Richard Stallman speaks at the U of MN

Richard Stallman looking like a criminal, but no, really, he's a saint.

Saw Stallman tonight. Whatever else, one must appreciate the man’s dedication. He certainly takes a more hard-line approach to his free software diet than most of us would find convenient, but you must understand that convenience is absolutely not at the top of his priority list.

To him, it’s not just software. Software is his life, and in his life, freedom—freedom to share, freedom to know what you’re putting on your computer (on which may also reside a good chunk of your life), freedom to fix that which is broken, and so on—is non-negotiable. Hypocrite that I am, I’m writing this on a Mac running OS X and in TextMate, a most proprietary text editor, but I’m not oblivious to his concerns. At times his rants feel shallow. But he speaks convincingly about the evils of software patents and those pesky little unadvertised features that find their way into products in which we place our blind trust.


No, not those wonderful hidden Easter eggs, but those hidden gems of unadvertised privacy infringement. You know, those “features” that allow our software’s developers to observe our behavior so that their products may better serve us. Almost beneficial, it seems, until one begins to wonder why we’re not given the option to voluntarily opt into such innocuous, even magnanimous, features, when we’re even told they’re there.

Well folks, some things that are best for consumers are not best for distributors. For instance, it’s much better, so far as my budget balances, to watch the many free but not-so-legal movies available online than it is to pay for legal versions. What’s more, those free, online movies are often better than their pay counterparts, in that I can do what I damn well please with them. I can copy them, move them about, give them away, whatever. Great for me. Not great for Sony.

But it’s not just just about protecting profit lines. In rare but inevitable circumstances, hidden features can be actively used against us in utterly nefarious ways. Like say the guvment gets it in their heads that some of its concerned citizens are really just enemies in disguise and takes it upon itself to protect themselves/us/who-the-hell-knows-who through conveniently placed back doors in consumer operating systems. Government of/by/for the people and all that notwithstanding, sometimes what’s in the best interest of the government is not in the best interest of the people it represents.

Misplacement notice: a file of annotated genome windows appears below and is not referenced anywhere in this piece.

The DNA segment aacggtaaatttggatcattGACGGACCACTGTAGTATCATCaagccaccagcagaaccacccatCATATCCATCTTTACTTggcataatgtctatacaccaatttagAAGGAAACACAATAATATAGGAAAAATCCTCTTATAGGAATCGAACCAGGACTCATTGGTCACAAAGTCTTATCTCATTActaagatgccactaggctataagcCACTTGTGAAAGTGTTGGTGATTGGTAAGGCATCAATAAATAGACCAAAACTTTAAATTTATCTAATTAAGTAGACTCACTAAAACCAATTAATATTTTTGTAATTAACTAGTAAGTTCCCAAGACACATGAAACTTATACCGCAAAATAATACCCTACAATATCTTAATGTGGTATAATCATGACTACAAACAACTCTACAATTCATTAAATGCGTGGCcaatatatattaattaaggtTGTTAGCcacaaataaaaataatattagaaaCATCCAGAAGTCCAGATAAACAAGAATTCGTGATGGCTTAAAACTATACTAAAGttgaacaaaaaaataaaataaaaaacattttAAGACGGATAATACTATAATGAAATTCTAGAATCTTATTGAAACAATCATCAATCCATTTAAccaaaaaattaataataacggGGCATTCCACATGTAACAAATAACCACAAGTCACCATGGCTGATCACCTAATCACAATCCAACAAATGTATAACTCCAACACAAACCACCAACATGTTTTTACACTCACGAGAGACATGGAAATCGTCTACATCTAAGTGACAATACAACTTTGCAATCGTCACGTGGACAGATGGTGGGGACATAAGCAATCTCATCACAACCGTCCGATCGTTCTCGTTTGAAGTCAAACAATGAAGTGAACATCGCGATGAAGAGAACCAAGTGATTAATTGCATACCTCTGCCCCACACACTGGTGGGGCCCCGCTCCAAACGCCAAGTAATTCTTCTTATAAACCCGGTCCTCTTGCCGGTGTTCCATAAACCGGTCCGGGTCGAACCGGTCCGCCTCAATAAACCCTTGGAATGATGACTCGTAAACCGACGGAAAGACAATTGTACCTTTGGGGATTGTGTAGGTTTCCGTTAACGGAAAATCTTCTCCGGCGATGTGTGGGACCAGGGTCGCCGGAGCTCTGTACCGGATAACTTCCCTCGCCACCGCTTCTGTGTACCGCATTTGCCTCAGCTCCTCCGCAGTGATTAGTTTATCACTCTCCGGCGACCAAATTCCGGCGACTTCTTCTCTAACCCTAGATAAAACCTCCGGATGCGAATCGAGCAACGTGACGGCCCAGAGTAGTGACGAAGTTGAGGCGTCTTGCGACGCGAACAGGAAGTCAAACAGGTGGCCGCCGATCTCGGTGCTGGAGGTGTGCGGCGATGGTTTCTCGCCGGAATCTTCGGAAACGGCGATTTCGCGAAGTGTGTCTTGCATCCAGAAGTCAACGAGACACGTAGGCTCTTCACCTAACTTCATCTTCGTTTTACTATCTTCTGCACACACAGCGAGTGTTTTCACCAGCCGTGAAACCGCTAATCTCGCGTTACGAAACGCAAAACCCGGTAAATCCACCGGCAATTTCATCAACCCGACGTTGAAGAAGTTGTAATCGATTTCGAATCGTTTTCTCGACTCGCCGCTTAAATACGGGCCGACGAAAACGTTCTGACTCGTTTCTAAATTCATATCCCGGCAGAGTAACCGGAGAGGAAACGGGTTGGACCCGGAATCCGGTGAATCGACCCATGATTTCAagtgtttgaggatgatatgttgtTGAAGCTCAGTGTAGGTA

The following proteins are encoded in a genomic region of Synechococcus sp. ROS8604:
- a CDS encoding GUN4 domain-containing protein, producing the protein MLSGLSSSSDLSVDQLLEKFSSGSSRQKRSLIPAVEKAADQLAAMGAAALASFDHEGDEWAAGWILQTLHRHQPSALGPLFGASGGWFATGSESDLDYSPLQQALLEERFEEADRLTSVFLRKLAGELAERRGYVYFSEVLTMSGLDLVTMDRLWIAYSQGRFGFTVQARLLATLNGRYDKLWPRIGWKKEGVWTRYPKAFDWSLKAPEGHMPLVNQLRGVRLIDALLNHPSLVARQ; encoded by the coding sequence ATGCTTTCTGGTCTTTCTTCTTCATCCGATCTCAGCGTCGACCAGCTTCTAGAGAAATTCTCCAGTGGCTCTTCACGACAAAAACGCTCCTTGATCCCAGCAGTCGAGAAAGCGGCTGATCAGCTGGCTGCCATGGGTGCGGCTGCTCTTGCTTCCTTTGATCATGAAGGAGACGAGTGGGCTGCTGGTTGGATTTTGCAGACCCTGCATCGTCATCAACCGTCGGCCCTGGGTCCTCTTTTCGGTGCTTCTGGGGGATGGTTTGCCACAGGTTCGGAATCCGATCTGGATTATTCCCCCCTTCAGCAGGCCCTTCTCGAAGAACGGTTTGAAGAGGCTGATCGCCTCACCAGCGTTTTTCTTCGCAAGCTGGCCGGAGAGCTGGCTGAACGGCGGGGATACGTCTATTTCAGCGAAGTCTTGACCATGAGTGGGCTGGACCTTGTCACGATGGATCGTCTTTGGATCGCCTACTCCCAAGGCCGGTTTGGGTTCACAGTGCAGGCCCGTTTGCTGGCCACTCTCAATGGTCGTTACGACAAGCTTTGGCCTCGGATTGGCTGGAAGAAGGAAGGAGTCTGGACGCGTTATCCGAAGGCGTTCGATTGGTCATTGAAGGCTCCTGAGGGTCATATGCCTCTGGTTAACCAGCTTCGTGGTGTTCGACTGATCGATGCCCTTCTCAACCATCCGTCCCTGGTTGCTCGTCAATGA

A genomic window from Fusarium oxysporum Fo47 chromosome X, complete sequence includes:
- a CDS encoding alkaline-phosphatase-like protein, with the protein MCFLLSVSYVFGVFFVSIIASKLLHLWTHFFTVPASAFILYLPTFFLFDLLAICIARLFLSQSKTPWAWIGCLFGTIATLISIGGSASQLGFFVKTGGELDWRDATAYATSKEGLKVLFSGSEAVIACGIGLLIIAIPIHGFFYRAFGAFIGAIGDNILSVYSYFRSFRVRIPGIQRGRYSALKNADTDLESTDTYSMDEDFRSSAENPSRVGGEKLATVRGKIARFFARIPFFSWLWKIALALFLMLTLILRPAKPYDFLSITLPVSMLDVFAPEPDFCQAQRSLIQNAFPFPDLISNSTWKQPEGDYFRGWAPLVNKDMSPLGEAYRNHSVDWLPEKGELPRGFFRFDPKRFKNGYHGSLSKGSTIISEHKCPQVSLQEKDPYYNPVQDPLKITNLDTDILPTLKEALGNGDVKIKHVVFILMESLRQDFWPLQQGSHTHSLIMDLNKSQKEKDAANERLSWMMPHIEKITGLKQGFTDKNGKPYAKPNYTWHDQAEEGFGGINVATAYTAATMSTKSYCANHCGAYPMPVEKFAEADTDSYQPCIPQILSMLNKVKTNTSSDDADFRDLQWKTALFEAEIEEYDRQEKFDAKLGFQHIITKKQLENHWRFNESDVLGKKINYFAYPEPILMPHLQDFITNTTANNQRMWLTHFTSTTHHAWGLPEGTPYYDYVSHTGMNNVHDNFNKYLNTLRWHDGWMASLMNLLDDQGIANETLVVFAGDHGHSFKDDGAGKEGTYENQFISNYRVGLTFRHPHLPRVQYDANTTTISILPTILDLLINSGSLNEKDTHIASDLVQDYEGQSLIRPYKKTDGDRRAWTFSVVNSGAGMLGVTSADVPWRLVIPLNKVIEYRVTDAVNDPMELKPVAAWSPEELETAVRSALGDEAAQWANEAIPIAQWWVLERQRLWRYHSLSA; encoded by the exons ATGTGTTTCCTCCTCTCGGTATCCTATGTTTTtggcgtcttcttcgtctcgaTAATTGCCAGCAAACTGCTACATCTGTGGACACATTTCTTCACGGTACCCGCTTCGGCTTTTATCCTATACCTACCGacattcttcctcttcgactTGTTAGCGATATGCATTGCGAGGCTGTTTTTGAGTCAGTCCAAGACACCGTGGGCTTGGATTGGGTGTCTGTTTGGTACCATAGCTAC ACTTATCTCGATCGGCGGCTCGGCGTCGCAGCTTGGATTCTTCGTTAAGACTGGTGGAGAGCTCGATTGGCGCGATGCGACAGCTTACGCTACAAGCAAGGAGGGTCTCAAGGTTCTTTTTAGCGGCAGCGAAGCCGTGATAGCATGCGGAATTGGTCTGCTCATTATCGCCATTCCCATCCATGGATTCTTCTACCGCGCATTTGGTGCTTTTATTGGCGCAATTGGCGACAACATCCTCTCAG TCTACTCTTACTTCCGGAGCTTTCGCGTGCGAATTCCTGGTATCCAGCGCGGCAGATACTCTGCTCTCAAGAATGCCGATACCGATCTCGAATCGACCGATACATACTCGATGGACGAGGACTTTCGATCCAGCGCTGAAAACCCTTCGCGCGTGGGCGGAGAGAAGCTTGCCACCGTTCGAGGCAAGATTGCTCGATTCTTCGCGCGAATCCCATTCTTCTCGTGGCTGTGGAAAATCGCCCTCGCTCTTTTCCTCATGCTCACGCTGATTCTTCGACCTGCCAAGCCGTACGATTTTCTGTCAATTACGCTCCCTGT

Such bitter pills can be hard to swallow, so we’ll just keep the whole works under wraps and what the people don’t know… It’s just spyware. Microsoft Windows, and probably Mac OS X too, they’re spyware. If your software broadcasts information about its users in a clandestine way, it is spyware. Right?

Which brings me back to free software. What’s really nice about it is that it’s really nice. It hides nothing, it’s all there. No secrets, no lies. It’s usually free as in beer, though it only claims to be free as in speech, and you can have your way with it. In fact, it’s superhumanly nice. It shows up at your door buck naked, exposing all, hiding nothing. You can probe its darkest corners, and when you’re done, feel free to share with your friends.

And there’s the rub. Free software just doesn’t jive with human nature. It’s superhuman, really, just too innocent to make it in this dog-eat-dog world, and likely to find itself fully exploited and grossly unappreciated.

About selah

Programmer at Prominence Advisors. Also dabbling musician. Also cycling commuter.

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